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Dob upgrade worth it?

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#1 paulr57

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Posted 02 May 2013 - 08:39 AM

I currently own an Orion 10" Dob and am considering going up in size. Would a jump from 10" to 12" be a worthwhile endeavor or should I think 14" or more?

I recently moved a shed to a better location in the yard (from advice in another forum here) and it will be dedicated to my Astronomy Addiction. I plan to keep the 10" for remote observing at other sites.

#2 Jeff Morgan

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Posted 02 May 2013 - 10:12 AM

As you move into the bigger apertures the considerations become more about the logistics of using the scope vs. the optical considerations.

If you can determine the absolute largest size and weight you can deal with and then reduce it by 10% you'll probably be just about right.

#3 DJCalma

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Posted 02 May 2013 - 10:24 AM

I've seen several cases where someone went from a 10" to 12" and realized that the views weren't much different. A 44% increase in light gathering isn't much at the eyepiece. I would recommend an increase of 100%. A 14" would be a 96% increase and for me would be the minimum jump from a 10".

#4 Mike B

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Posted 02 May 2013 - 10:24 AM

Hi Paul-

Good question. This one is asked pretty frequently around here, so there may be quite a few old (or recent :grin:) threads dedicated to answering... try a "search"?

In my view, there are two ways to approach the matter; ONE is to get the larger scope that suits your situation-
1) available storage
2) size & weight for transport- from doorways, to vehicles
3) eyepiece height at zenith
3.5) willingness to expand 3) via a ladder or stool... & pack it with you wherever the scope goes!
4) budget constraints vs. quality constraints vs. peace & tranquility factors re: spousal unit
5) etc.
... and let the aperture fall where it may.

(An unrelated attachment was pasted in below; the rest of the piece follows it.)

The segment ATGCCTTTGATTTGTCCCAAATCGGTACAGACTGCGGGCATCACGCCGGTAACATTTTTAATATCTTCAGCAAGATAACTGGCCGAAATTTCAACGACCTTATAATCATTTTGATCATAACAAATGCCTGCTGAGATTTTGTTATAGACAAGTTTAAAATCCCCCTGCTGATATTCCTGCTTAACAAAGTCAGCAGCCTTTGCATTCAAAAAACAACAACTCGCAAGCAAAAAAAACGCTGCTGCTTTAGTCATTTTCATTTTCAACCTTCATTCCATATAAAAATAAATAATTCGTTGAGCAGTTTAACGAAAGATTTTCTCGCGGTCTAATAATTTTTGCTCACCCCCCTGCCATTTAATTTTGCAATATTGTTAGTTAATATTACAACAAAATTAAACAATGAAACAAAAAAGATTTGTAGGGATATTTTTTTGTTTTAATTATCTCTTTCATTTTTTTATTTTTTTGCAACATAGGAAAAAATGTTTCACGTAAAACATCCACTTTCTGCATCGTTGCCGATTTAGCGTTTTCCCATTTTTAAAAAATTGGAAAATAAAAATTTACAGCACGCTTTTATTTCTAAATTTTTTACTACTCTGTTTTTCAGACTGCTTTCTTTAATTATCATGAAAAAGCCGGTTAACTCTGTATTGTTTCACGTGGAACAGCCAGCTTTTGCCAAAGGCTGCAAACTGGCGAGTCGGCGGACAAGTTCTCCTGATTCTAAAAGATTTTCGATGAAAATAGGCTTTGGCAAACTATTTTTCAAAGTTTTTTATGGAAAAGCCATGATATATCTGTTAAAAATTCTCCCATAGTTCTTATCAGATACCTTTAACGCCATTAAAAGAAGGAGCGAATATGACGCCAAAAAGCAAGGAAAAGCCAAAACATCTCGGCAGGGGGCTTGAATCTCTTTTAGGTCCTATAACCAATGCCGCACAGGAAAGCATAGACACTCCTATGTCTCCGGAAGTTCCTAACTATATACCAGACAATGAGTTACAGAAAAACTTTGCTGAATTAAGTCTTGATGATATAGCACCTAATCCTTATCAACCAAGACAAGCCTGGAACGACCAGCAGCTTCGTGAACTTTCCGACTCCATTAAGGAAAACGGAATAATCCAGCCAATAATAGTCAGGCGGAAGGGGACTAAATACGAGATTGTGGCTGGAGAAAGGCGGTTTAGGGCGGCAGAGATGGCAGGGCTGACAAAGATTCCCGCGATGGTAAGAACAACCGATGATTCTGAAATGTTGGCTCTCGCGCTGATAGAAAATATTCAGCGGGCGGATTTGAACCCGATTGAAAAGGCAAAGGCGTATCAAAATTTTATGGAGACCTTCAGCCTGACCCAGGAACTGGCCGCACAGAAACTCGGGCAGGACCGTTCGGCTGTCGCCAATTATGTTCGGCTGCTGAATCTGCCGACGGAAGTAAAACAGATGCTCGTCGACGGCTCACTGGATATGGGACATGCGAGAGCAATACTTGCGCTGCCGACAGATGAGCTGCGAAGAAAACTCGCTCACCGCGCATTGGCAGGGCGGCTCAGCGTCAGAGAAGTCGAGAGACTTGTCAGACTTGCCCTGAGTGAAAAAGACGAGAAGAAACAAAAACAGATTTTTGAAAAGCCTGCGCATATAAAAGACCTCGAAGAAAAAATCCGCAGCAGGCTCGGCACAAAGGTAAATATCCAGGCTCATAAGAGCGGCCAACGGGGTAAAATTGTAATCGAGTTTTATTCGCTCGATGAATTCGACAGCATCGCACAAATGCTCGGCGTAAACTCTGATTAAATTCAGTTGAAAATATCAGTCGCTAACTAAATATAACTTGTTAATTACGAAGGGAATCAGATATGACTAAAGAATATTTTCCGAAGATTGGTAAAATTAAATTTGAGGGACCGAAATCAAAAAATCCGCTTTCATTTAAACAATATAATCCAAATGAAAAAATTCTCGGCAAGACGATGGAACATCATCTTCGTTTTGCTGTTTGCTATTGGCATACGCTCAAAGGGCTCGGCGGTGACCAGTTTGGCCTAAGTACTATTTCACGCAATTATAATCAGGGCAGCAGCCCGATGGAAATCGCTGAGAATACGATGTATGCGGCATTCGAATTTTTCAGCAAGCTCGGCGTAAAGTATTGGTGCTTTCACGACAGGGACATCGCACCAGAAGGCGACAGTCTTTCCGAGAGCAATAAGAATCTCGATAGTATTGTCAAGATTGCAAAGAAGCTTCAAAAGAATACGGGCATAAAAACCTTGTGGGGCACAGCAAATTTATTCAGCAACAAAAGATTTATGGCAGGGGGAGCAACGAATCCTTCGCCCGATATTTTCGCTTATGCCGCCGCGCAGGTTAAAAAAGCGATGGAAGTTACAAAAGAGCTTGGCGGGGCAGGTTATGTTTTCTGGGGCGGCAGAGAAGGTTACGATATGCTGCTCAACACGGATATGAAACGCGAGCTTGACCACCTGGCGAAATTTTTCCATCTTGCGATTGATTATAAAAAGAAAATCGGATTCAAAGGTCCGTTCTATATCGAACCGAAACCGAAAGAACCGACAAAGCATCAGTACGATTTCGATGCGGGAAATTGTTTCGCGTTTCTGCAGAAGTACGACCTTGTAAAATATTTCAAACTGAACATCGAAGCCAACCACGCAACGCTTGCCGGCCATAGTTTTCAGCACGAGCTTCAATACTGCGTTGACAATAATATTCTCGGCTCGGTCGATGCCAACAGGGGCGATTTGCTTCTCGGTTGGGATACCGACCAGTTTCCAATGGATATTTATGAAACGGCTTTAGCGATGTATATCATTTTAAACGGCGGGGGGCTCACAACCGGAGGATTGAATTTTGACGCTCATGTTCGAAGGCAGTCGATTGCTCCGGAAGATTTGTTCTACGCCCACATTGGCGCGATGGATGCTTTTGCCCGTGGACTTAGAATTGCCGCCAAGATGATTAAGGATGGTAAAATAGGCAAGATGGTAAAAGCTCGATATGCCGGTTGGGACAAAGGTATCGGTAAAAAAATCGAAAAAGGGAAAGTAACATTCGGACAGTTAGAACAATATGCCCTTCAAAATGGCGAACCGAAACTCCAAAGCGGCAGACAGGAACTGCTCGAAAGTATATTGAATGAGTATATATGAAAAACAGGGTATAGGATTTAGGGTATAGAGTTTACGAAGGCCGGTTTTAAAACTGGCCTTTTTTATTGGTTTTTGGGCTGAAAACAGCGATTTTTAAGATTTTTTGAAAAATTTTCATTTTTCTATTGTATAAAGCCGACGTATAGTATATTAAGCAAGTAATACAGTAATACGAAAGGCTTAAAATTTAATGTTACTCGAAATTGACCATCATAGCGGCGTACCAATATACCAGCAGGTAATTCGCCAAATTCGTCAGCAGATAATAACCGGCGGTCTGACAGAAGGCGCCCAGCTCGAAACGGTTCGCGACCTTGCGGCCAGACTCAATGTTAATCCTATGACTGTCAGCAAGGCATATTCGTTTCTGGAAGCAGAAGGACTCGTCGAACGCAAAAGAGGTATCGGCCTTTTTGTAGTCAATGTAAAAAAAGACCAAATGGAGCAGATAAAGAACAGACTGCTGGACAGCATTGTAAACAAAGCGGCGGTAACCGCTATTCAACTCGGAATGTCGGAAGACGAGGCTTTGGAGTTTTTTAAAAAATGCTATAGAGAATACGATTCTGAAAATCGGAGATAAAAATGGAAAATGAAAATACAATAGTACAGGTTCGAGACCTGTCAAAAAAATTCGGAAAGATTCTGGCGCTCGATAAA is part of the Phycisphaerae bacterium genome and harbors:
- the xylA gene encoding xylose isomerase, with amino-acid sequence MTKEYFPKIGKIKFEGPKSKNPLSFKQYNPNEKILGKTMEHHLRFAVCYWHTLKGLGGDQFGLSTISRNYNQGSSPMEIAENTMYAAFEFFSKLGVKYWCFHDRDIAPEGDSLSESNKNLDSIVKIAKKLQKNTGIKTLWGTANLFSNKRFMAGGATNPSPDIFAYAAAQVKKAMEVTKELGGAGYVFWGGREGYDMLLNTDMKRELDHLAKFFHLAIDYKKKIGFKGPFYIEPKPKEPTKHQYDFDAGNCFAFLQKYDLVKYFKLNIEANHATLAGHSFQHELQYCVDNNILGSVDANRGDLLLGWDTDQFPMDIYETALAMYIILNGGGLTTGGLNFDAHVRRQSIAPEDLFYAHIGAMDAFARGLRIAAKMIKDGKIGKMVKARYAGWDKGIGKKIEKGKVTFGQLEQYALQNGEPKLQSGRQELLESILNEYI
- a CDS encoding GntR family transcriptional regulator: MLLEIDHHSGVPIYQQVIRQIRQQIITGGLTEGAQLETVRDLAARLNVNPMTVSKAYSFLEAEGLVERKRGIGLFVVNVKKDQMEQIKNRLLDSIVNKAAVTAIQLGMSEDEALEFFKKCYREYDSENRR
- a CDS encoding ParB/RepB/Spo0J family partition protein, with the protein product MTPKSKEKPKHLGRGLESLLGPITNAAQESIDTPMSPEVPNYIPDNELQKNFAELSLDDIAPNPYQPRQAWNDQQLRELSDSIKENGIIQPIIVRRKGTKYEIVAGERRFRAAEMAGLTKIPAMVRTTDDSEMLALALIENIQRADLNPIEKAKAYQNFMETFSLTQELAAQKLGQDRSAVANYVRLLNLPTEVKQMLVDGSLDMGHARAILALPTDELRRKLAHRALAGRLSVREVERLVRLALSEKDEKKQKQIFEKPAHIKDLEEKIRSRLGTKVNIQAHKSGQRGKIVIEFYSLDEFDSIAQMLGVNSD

The OTHER approach is to try for at least 4-5 inches of aperture jump- ie. 8-12 inches, or 10-14. As the aperture range goes up, the 4-5 inch thing might need to expand with... a 26-30 inch bump likely won't rock anyone's world. :lol:

The first was my own approach, but it's maybe too easy for me to tout this method, as it led me from a 10-inch to a 15-inch. But it landed me with a Dob that fits me & my constraints rather perfectly, and given the chance to do it again, even if coming from a 12-inch Dob, i'd do it again (15) in a heartbeat. It's like shoes that fit & perform perfectly... versus ones that do so not-so-perfectly. :smirk:

A parallel thot might go like "is it better to get a 12-inch stock scope, or a 10-inch premium-optic scope?" Yet another might be "is it better to get a 12-inch stock scope, or a 10-inch one loaded with features, like tracking or computer-pointing?" The easy answer here is "it depends". ;) But i throw them out here as being thots possibly worthy of consideration in your overall calculus.

Happy upgrading!
:cool: mike b

#5 panhard

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Posted 02 May 2013 - 11:04 AM

I also think that you have to ask yourself the big question. Can I still handle the bigger scope 10 years from now?

#6 GeneT

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Posted 02 May 2013 - 03:59 PM

I've seen several cases where someone went from a 10" to 12" and realized that the views weren't much different.